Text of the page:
Summer Bhindi Subji (Okra stir fry)

Last month, I visited the Sustainable Food Center’s farmers market in downtown Austin. While the visit started out as an opportunity to grab a few professional shots of myself doing what I love, it turned into a fun shopping experience leaving me wanting to go back every week!

I was amazed by the variety of vegetables I saw, as one wouldn’t normally think of Texas for its local produce. But a stroll through the farmers market makes it apparent that the farmers in Texas put a lot of love and hard work into their trade. Squashes of every kind, zucchini, so many green leafy vegetables, okra, honey… I can go on and on.

I left with some local honey, a kabocha squash, and a bag full of the freshest, greenest okra I’ve seen in a long time. I also picked up a gorgeous bouquet of flowers, grown by a sweet old couple right in their garden - I can’t ever resist buying flowers at a farmers market!

Okra is a vegetable that is widely available in India and is often on the menu at Indian restaurants. It is usually cooked in a dry and crispy stir fry, with mustard seeds, onions, ginger, and sometimes tomatoes. In the past I would buy frozen okra at the Indian store to get my fix, but now I’ve moved away from cooking frozen vegetables and I relish any opportunity to cook fresh okra. Try this recipe and you may just fall in love with okra!

Summer Bhindi Subji (Okra stir fry)


  • 2 tbsp sunflower oil
  • 1 tsp mustard seeds
  • 1 small onion - chopped fine
  • ½ tsp ginger - grated
  • ¼ tsp turmeric powder
  • ½ tsp cumin powder
  • ¼ tsp red chilli powder
  • 1 lb okra
  • Salt to taste



  1. Heat the oil in a large sauté pan over medium heat and add the mustard seeds. When the mustard seeds start to splatter add the onion, a little salt and sauté until the onions turn light brown. Add the ginger and sauté for another minute.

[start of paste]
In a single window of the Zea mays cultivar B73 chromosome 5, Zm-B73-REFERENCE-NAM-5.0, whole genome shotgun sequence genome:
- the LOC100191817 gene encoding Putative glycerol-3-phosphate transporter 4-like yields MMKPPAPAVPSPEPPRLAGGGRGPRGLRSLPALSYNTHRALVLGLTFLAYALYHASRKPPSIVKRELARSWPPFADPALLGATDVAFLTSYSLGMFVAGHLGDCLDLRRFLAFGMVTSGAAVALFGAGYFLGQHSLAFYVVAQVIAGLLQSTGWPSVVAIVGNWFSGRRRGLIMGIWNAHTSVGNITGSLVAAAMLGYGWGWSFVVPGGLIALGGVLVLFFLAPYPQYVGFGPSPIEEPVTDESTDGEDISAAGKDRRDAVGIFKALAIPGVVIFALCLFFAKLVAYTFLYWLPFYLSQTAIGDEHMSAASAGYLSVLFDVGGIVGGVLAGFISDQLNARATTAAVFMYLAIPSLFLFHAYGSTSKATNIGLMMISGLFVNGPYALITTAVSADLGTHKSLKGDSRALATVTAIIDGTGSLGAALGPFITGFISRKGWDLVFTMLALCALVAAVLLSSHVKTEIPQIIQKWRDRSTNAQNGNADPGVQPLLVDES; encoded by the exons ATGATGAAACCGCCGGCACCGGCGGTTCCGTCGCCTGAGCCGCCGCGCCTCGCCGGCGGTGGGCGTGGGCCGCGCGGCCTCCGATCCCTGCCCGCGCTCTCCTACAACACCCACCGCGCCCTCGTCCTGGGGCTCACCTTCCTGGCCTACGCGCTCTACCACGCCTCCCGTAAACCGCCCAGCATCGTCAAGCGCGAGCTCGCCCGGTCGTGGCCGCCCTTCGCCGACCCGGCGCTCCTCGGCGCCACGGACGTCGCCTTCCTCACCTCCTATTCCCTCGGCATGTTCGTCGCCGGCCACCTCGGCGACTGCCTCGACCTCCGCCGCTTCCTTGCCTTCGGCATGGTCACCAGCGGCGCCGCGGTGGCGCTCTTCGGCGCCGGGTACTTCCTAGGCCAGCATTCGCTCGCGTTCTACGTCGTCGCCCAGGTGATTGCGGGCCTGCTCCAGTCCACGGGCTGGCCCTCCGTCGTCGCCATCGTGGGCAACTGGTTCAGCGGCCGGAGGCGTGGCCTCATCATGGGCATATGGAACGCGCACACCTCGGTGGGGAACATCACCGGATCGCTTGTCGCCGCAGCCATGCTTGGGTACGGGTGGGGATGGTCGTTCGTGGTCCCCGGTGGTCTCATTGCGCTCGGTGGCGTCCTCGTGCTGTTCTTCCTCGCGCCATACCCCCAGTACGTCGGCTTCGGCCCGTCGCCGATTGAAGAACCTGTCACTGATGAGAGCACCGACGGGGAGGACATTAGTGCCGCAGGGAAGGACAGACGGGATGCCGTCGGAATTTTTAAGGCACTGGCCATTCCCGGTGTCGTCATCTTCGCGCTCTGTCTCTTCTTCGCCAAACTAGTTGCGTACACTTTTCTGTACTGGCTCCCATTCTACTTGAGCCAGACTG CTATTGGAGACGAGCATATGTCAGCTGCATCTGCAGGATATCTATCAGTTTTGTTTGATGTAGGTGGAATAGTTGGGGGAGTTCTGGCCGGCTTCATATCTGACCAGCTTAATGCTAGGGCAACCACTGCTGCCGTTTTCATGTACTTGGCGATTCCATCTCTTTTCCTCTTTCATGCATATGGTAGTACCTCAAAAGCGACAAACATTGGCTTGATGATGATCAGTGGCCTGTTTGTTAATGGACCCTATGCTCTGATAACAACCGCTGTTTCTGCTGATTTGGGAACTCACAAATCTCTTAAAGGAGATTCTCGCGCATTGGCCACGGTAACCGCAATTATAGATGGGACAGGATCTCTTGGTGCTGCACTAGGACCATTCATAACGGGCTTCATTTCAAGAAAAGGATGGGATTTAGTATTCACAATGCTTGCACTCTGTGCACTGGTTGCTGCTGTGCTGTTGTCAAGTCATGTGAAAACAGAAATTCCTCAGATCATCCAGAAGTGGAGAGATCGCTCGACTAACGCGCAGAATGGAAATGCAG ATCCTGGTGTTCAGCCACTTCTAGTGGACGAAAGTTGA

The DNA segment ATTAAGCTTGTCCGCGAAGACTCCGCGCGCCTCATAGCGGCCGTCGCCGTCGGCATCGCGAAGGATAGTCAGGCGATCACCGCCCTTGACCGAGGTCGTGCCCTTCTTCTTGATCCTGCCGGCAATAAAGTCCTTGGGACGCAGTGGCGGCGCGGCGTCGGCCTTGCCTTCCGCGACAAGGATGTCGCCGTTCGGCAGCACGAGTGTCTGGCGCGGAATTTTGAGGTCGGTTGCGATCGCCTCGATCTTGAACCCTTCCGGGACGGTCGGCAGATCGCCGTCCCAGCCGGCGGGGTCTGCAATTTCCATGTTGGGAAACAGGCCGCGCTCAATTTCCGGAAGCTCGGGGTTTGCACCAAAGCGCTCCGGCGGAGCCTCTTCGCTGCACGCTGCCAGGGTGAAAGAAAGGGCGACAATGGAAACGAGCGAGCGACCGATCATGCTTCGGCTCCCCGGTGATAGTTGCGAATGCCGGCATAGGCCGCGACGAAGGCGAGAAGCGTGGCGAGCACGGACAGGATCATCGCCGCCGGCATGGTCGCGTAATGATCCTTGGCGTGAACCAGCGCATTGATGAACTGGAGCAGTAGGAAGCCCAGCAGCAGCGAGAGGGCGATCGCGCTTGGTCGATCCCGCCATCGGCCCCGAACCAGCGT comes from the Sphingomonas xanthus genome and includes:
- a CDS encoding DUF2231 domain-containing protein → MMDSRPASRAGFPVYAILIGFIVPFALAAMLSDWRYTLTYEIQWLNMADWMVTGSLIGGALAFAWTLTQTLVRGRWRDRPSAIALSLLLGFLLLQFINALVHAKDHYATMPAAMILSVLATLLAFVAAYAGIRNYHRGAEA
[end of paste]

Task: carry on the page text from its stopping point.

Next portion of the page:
2. Add the turmeric, cumin, and red chilli powders. Sauté until the spices release their flavors (about a minute).
  3. Add the okra and mix well with the spice base. Cover the pan, turn the heat down to medium-low and cook until the okra starts to release some of its water. Stir occasionally so that the okra doesn’t burn. 
  4. Once the okra has released most of it’s water, take the lid off and turn the heat back up to medium or medium-high. Sauté until the okra turns slightly brown and crunchy. If you prefer your okra soft and mushy you can skip this step. Check the salt and add more if needed. The okra is ready when it loses its raw flavor and absorbs the flavors of the spice mix. 
  5. Serve warm with flatbread or as a side dish with rice and dal. 


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Ayurvedic Lesson

  • Okra is considered an ayurvedic superfood as it is tridoshic in nature and is balancing for all three doshas.
  • In Ayurveda, foods that are frozen have greater tamasic energy and that energy, when consumed, can cause stagnation in the body and mind. It is best to choose fresh, seasonal produce whenever possible.


Skip the chilli powder. Add fresh coriander leaves as a garnish for a cooling effect.

shopping tips

  • The harvest season for okra in most states is Summer to early Fall.
  • Coriander leaves are the same as cilantro. 
VeggiesMeg S.vata, kapha, pittaComment